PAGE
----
E-cigarettes: Helping smokers quit or fueling a new addiction?

Updated 12:52 PM ET, Thu May 5, 2016
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"Cigalike" e-cigarettes look like a traditional tobacco cigarette, with a light at the end that glows when the user draws on it. The battery-powered device heats "e-liquid," containing nicotine, which is released in aerosol form. Christopher Furlong/Getty Images
"Tank" e-cigarettes are heavily stylized and modifiable. They contain a larger cartridge of e-liquid and a battery pack that can be recharged, some by USB. Joe Raedle/Getty Images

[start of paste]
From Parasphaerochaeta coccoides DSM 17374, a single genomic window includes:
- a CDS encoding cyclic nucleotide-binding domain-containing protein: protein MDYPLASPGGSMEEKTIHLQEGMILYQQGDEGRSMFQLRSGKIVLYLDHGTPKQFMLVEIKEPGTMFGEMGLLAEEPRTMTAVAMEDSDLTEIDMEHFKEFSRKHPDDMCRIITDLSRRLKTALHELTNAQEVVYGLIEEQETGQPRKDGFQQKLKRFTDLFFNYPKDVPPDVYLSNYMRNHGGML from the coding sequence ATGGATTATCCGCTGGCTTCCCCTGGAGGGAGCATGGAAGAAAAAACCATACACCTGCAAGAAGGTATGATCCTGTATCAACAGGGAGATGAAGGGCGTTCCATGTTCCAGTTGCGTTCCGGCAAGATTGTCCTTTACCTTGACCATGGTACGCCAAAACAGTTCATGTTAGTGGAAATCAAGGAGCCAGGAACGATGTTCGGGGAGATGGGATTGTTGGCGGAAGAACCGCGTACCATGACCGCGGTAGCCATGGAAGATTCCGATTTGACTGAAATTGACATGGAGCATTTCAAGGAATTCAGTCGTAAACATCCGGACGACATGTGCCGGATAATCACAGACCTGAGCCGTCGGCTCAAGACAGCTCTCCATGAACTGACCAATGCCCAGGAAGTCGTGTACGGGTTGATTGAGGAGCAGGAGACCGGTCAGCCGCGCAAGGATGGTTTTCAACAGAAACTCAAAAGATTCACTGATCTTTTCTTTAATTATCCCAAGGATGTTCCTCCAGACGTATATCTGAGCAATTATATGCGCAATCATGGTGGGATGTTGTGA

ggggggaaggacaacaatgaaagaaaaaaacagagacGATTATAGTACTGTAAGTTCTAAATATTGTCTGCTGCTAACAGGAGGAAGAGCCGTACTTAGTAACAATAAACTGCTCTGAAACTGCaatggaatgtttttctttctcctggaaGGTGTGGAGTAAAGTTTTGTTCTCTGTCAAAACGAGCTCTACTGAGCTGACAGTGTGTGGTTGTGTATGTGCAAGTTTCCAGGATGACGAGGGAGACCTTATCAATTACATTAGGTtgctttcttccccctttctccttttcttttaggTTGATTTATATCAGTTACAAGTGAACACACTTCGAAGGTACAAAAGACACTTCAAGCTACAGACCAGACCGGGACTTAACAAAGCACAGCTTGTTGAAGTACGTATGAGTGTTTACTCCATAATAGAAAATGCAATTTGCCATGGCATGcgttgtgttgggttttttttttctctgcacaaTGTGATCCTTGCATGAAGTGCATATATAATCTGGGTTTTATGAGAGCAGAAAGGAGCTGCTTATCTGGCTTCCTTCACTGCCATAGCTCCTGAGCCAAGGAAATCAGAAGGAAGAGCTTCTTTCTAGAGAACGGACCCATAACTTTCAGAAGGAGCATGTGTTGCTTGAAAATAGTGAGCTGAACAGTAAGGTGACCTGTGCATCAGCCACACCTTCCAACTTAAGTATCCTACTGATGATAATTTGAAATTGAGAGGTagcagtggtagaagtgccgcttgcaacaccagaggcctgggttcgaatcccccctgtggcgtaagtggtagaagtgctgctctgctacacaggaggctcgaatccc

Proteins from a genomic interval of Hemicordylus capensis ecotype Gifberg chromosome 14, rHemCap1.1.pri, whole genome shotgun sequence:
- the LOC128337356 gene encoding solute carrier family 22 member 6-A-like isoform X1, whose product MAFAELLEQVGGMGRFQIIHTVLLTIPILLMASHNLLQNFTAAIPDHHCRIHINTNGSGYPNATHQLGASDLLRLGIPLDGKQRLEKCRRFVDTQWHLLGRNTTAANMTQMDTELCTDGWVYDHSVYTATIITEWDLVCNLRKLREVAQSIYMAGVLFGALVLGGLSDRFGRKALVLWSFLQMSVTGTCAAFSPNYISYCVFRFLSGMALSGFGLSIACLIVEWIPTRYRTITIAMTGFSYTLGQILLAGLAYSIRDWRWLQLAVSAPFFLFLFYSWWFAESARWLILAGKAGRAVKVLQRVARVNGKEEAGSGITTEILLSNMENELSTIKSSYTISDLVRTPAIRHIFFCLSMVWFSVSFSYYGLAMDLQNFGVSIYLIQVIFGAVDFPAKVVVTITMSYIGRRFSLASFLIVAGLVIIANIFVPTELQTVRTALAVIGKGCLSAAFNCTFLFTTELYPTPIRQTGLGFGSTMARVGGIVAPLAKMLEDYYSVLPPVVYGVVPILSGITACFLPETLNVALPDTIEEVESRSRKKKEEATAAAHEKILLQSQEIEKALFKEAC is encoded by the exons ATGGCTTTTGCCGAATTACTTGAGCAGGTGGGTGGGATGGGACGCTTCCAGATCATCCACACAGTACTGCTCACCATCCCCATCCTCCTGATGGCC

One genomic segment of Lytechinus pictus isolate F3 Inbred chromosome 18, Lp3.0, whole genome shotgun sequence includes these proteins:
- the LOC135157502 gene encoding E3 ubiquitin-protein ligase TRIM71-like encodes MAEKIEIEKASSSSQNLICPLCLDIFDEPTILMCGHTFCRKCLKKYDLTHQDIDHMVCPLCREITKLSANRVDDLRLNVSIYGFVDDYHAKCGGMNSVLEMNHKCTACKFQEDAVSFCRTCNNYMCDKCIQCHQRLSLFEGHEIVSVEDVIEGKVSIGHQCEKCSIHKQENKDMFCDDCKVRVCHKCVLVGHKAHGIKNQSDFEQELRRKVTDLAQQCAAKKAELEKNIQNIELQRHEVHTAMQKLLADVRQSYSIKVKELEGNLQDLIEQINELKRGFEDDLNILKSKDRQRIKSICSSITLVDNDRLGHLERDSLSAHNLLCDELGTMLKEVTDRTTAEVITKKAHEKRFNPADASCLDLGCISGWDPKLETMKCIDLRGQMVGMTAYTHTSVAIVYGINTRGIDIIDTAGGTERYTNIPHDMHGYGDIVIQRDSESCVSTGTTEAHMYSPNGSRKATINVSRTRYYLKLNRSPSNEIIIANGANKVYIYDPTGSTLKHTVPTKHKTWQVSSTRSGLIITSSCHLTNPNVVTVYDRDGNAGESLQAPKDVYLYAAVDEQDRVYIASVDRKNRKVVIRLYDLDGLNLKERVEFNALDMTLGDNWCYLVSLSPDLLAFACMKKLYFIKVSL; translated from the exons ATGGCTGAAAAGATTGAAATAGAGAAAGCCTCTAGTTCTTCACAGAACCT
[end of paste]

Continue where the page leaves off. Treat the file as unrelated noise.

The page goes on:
"Electronic nicotine delivery systems" now take a variety of forms. E-hookahs have also been developed and have a strong cross-cultural market potential. Ethan Miller/Getty Images for Nightclub & Bar Media Group
A delegate at the "E-Cigarette Summit" smokes an e-cigar. In the e-liquid, nicotine is usually suspended in propylene glycol and glycerine. LEON NEAL/AFP/Getty Images
E-pipes work on the same principle. When someone draws on the device, it detects the air flow and heats the e-liquid in the cartridge to form a vapor. NICOLAS TUCAT/AFP/Getty Images
Vaporizers have also been adapted for marijuana. They have been developed for the medical market and contain cannabidiol (CBD), a method of pain-relief for glaucoma and migraines, while omitting THC, which causes the "high." ROBYN BECK/AFP/Getty Images
Nicotine gum and patches predate ENDS as a way for people to attempt to give up cigarettes. Joe Raedle/Getty Images